The asset management industry has entered an era of consolidation. New powerhouses have been born out of structural headwinds, such as the rise of passive investing and a continual squeeze on profits, in a trend which looks set to strengthen in the coming years.
Standard Life Aberdeen, Janus Henderson and Amundi Pioneer are among the completed high profile mergers the industry saw this year.
Typically following a union of two asset managers, the combined entity seeks a way to achieve economy of scale, a more diverse family of funds, further investment gains with the lowest possible cost and a single workflow, and best execution policy. But once the dust has settled on a merger, trading and execution businesses on both sides of the deal face a far greater task.
Although combining trading desks may initially sound easy enough, there are a multitude of factors to be considered and key decisions to be made before trading and execution is bound under one business. Separate systems, different cultures, regulatory requirements and policies, and workflow of the combined trading businesses all have to be considered after the initial tie-up is concluded.
“When you buy a company, you also buy their investments, trading and execution. Most companies we speak to tend to be very nervous and careful about affecting the trading and asset management structure of the firm they are acquiring,” says Joshua Satten, director of business consulting at Sapient Global Markets.
Painful and difficult process
Technology is perhaps the greatest challenge for asset managers looking to combine trading desks after a merger. Two desks will likely operate different order and execution management systems to trade different instruments according to portfolio style and a variety of regulatory or investor requirements. Alongside this, there is transaction cost analysis tools, market data and analytics, and various other technology products and vendors to consider.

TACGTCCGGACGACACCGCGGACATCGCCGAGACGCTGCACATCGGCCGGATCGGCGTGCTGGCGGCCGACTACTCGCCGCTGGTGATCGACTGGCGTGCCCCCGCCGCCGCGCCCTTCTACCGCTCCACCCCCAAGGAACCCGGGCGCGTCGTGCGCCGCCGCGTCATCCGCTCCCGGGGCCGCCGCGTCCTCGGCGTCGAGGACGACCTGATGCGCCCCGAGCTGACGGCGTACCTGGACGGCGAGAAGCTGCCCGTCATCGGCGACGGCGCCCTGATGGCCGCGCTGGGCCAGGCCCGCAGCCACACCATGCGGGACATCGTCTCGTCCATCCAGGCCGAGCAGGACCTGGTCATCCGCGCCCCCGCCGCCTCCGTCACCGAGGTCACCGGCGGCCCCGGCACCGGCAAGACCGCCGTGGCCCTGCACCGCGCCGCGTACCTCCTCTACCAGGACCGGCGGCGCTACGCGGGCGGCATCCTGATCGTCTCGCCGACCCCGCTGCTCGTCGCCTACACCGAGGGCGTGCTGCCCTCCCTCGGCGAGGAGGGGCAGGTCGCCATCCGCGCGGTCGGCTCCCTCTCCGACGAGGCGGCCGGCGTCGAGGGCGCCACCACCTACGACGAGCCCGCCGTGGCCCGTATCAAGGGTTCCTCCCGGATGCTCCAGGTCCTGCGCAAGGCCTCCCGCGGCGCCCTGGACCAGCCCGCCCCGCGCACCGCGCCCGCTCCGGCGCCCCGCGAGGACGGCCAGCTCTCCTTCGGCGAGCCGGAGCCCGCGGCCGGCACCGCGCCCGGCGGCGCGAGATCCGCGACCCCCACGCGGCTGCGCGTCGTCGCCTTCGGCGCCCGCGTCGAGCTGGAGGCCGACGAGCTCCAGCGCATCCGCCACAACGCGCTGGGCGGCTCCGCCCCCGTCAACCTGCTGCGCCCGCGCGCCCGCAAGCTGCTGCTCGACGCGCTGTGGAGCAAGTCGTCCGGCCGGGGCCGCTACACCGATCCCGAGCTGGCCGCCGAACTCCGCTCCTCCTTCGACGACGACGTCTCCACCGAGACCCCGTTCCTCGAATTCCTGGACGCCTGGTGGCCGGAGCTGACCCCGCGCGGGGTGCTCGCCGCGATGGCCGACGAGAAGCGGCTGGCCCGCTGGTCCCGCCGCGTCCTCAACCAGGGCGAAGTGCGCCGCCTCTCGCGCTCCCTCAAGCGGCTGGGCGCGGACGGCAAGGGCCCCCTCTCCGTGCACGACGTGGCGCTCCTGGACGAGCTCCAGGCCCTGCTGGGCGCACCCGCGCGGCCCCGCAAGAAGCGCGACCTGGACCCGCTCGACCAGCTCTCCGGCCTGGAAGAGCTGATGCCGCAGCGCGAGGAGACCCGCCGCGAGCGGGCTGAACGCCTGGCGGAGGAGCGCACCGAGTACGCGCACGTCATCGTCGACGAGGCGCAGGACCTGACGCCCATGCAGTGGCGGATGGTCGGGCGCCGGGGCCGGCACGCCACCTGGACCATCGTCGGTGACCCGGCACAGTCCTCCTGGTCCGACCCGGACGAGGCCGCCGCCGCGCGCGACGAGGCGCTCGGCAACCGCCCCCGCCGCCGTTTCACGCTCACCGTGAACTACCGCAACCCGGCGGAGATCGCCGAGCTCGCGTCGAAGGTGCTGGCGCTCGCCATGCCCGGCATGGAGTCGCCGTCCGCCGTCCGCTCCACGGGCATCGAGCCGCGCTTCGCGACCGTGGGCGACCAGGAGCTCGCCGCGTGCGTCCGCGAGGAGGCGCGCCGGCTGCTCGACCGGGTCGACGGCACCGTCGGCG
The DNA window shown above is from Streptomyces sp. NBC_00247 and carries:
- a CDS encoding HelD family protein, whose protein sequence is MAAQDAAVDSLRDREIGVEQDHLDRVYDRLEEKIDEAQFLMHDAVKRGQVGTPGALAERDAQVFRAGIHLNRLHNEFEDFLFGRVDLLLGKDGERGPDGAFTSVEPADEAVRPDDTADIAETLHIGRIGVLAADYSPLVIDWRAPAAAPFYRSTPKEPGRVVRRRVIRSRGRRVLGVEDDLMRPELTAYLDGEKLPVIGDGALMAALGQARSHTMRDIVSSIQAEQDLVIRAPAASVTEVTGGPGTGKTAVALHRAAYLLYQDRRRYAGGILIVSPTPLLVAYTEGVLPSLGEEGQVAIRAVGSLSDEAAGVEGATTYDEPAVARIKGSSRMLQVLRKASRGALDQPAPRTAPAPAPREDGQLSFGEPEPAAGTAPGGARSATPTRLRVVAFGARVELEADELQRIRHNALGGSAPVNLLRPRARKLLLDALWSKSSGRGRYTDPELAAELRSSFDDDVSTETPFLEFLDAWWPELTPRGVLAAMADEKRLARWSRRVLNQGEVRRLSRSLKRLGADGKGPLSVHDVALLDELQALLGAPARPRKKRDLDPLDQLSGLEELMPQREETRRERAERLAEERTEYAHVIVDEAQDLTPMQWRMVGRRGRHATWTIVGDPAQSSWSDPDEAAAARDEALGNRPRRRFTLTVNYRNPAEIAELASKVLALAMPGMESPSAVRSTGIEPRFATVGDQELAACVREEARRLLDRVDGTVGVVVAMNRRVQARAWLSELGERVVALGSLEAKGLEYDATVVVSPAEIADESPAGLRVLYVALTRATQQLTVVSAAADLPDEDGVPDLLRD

“Merging trading desks is a very painful and difficult process,” says John Adam, global head of product strategy at Portware. “The challenge is combining two technology stacks that are specialised and built to run funds worth hundreds of billions of dollars, it creates problems.
“The way we look at buy-side trading entities is in terms of workflow, the technology isn’t an end unto itself so it’s about recognising alpha and maximising efficiency of both desks. The size and scale of orders generated by a surge in assets under management generates a truly massive amount of order volume for those trading desks.”
After overcoming the initial shock of a mega merger, both parties are then tasked with digging down into the nuances and vast differences between the two desks. For a chief technology officer overseeing such a project, the majority of time will indeed be spent investigating the workflows of both shops to decide which systems will lead the trading activities of the combined desk.
“There is a technology hurdle in trading where you can’t necessarily realise the synergies and efficiencies straight out of the gate,” says one veteran head of trading with experience of such an integration process.
“The desks have to undergo a transition period where there can be two different but functioning TCA providers, EMS or OMS providers or all three, running through different channels for a period of time. That is inevitable; two firms simply won’t come together and seamlessly integrate. With a merger of desks it’s about the dialogue of finding the best process.”
Not all recently merged entities would look to integrate their trading desk in the same way and this can very much depend on the size of both asset managers. For example in some cases, the EMS would be left alone and the larger entity of the two would become the incumbent. There would then be an adoption of their vendor as they have the bigger relationship. Yet, it’s certainly an opportunity for an asset manager to redesign its architecture and move systems onto a more efficient, cloud-based technology.